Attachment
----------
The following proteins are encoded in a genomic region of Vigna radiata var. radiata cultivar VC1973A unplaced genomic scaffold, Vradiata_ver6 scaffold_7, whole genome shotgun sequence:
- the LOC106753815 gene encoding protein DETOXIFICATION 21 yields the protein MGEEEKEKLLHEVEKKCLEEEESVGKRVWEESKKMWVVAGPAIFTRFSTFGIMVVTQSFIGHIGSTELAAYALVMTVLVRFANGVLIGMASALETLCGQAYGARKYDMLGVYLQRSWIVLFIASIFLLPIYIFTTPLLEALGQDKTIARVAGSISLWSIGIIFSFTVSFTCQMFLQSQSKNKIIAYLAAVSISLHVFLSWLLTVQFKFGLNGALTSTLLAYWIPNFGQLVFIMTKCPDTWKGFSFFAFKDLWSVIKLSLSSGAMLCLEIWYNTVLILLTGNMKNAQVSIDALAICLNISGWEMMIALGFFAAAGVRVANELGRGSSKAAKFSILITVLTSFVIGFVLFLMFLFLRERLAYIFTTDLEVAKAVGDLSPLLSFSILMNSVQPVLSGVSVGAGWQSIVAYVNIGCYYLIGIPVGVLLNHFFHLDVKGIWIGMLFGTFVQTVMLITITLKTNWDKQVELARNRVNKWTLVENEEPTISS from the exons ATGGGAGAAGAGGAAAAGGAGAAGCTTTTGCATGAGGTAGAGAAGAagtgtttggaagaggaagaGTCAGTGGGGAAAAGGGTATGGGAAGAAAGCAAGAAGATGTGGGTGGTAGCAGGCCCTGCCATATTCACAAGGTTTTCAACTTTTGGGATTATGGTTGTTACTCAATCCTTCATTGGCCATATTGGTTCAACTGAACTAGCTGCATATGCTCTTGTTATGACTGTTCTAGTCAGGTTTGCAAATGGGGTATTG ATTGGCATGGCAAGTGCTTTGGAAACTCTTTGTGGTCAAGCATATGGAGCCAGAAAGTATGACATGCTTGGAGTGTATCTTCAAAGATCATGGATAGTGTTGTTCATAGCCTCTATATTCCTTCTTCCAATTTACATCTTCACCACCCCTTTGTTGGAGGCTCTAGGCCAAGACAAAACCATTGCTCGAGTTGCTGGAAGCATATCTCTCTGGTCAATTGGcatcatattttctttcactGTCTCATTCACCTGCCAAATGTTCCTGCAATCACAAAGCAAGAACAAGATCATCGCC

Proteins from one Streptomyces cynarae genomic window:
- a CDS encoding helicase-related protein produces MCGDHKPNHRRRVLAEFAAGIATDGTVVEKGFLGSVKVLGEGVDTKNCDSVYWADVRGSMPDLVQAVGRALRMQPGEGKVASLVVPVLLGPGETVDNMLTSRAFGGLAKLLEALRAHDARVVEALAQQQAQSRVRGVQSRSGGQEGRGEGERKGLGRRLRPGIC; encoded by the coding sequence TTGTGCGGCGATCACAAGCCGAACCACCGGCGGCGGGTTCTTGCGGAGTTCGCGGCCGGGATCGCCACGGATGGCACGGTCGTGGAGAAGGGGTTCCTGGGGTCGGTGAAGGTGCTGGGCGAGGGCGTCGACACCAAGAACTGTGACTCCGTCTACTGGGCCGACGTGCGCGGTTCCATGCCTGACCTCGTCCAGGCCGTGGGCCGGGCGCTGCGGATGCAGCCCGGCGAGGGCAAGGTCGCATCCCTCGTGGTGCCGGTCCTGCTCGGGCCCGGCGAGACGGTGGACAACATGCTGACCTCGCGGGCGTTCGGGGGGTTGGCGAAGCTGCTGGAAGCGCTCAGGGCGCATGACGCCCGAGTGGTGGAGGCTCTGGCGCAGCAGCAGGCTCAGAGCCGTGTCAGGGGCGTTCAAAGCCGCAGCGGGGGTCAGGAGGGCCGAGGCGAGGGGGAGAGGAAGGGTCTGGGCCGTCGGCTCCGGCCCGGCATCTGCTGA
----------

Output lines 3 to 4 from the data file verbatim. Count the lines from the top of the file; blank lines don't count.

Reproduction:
Proteins from one Streptomyces cynarae genomic window:
- a CDS encoding helicase-related protein produces MCGDHKPNHRRRVLAEFAAGIATDGTVVEKGFLGSVKVLGEGVDTKNCDSVYWADVRGSMPDLVQAVGRALRMQPGEGKVASLVVPVLLGPGETVDNMLTSRAFGGLAKLLEALRAHDARVVEALAQQQAQSRVRGVQSRSGGQEGRGEGERKGLGRRLRPGIC; encoded by the coding sequence TTGTGCGGCGATCACAAGCCGAACCACCGGCGGCGGGTTCTTGCGGAGTTCGCGGCCGGGATCGCCACGGATGGCACGGTCGTGGAGAAGGGGTTCCTGGGGTCGGTGAAGGTGCTGGGCGAGGGCGTCGACACCAAGAACTGTGACTCCGTCTACTGGGCCGACGTGCGCGGTTCCATGCCTGACCTCGTCCAGGCCGTGGGCCGGGCGCTGCGGATGCAGCCCGGCGAGGGCAAGGTCGCATCCCTCGTGGTGCCGGTCCTGCTCGGGCCCGGCGAGACGGTGGACAACATGCTGACCTCGCGGGCGTTCGGGGGGTTGGCGAAGCTGCTGGAAGCGCTCAGGGCGCATGACGCCCGAGTGGTGGAGGCTCTGGCGCAGCAGCAGGCTCAGAGCCGTGTCAGGGGCGTTCAAAGCCGCAGCGGGGGTCAGGAGGGCCGAGGCGAGGGGGAGAGGAAGGGTCTGGGCCGTCGGCTCCGGCCCGGCATCTGCTGA